Sharing login information is most prevalent in Indonesia, India, and France, and least prevalent in Japan with 84 percent claiming they have never shared their own login information or used someone else’s.
Figure 31: Have you ever shared your streaming account login information with others, or used someone else’s login information?
Sharing account information is more prevalent among younger demographics with variance widening with age.
Figure 32: Have you ever shared your streaming account login information with others, or used someone else’s login information?
YouTube dominates user-created video viewing with 65 percent spending most of their time on that platform globally, with runner-up Facebook far behind at 16 percent.
Figure 33: Which of the following video platforms do you spend the most time watching user-created videos on?
Women view more video on social media platforms other than YouTube than compared to men.
Figure 34: Which of the following video platforms do you spend the most time watching user-created videos on?
Broad content providers such as Netflix and Amazon Prime outpace specialized content and sports providers by more than double the average weekly viewing hours. South Korea is the only country where live TV was more popular than broad content providers.
Figure 35: How many hours do you spend per week on each of the following types of streaming platforms?
The average weekly viewing hours across all platforms generally trended down for people 46-60.
Figure 36: How many hours do you spend per week on each of the following types of streaming platforms?
The consumer responses to this survey provide insight into the changing online video consumption habits over the course of 2020 as they adapt to the realities of life during the pandemic. While there are many useful data points revealed in the extensive number of charts and graphs, the conclusions and recommendations fall into four broad categories - scale, quality, content/price, and latency:
The increasing popularity of online video can be seen across several dimensions. The average weekly viewer hours have jumped 85 percent since 2016. Binge watching popular content remains a favorite way to take in episodes of TV shows. The increase in weekly viewer hours has created a need for more content, which is being satisfied by subscribing to more streaming services. To keep up with the global increase in online video consumption, content providers need a video delivery infrastructure that can support today’s traffic load, and that is expanding to keep up with future growth. You need a global CDN with enough capacity to deliver your video to the audience size and their regional locations.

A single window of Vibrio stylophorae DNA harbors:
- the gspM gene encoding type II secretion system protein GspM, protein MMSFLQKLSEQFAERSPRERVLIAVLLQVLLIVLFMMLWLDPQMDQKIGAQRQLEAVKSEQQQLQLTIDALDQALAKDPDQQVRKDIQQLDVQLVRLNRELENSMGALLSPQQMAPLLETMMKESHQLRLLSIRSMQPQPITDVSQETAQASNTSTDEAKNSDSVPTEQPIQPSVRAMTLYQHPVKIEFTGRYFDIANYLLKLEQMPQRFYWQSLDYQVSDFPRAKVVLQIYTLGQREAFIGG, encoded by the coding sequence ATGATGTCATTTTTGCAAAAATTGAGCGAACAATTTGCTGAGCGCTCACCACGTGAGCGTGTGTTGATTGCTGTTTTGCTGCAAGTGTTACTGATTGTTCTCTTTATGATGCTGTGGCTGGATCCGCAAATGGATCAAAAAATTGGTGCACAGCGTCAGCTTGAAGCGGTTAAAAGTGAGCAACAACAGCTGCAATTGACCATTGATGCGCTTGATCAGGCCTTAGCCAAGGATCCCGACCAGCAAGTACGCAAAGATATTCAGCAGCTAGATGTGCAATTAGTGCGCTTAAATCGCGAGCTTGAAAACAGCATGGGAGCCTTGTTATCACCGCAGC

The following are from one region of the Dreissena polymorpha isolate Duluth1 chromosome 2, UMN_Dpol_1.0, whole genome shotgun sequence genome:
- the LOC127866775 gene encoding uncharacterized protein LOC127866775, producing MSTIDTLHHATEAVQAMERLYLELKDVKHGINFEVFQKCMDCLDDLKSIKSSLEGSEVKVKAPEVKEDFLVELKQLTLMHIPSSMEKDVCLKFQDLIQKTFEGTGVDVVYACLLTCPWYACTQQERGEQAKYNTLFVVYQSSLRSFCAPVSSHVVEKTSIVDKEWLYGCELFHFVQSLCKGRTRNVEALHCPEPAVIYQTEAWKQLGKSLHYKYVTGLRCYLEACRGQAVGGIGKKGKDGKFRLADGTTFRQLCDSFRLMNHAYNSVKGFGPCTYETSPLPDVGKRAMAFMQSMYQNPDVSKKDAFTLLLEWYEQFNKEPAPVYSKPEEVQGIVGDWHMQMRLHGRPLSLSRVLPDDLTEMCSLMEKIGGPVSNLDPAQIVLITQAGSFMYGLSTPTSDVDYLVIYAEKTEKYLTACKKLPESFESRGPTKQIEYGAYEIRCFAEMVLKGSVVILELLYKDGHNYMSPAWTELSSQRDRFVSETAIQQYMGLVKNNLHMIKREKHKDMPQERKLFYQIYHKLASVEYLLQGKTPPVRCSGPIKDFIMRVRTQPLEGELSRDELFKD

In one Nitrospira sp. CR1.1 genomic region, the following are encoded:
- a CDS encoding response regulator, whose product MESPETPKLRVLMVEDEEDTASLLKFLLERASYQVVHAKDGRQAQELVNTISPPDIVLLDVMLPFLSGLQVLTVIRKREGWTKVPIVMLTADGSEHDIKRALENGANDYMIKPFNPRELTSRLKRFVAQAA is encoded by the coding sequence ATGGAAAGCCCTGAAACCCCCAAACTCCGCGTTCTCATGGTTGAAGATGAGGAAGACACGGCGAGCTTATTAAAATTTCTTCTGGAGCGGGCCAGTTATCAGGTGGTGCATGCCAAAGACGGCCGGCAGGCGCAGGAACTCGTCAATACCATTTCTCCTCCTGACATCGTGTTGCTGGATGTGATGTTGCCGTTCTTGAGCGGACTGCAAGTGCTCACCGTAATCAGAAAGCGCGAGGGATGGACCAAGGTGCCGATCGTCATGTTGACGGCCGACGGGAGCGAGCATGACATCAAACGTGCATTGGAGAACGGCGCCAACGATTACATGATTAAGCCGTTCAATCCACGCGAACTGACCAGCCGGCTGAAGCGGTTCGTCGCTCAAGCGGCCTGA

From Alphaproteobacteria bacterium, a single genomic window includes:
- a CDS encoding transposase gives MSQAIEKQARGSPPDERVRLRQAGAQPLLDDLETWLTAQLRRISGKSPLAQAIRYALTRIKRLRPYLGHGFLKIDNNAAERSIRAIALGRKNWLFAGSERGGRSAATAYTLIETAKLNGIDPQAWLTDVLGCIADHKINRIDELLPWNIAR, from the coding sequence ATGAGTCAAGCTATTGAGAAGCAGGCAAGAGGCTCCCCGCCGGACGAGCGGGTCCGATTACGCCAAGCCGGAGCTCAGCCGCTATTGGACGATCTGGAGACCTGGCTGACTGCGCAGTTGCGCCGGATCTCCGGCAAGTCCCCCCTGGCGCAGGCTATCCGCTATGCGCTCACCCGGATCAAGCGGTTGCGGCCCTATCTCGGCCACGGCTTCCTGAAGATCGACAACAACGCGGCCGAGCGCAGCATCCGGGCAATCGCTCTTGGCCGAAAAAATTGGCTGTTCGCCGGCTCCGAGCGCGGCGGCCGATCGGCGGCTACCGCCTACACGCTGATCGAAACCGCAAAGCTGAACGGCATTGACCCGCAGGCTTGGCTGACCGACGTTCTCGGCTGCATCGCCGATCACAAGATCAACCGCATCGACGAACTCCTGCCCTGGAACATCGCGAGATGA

Even as demand for online video grows, viewer expectations for a high-quality viewing experience remains. Stream rebuffering (when the video pauses during playback so it can reload), and poor-quality picture, are the most cited frustrations from consumers. The solution for the best possible online experiences is CDN that is a specializes in video delivery.
One of the primary reasons for consumers’ increase in streaming subscriptions is to have access to all the content they want to watch. Part of the boost in subscriptions can be attributed to new and existing services offering limited time free trials. What happens when free trials time out will depend on the desirability of the content available on each service, the price, and the quality of the viewer experience – all factors that weigh in on the decision to keep a service longer term, as well as opportunities to differentiate your service.
Reducing the latency of your live streams is an important way to drive viewers to your live content, with this survey indicating that two thirds of global consumers would be more likely to watch live events if the stream wasn’t delayed. Beyond just delays, lowering latency opens doors making it possible to offer new interactive online experiences such as in-event sports betting, online gambling, online auctions, and many other new business opportunities. To do this, you need a CDN that offers a range of low latency stream delivery options.
Limelight’s CDN is architected to deliver online video with the scale, quality of experience, and low latency required to excel in today’s online video environment. For more information visit: https://www.limelight.com/products/video-delivery/.
Figure 37: How old are you?
Figure 38: What is your gender?
This survey was fielded by a third-party company with access to consumer panels in France, Germany, India, Indonesia, Italy, Japan, Singapore, South Korea, the U.K., and the U.S. 500 responses were collected from each country for a total of 5,000 global responses. Survey responses were collected between August 1-12, 2020.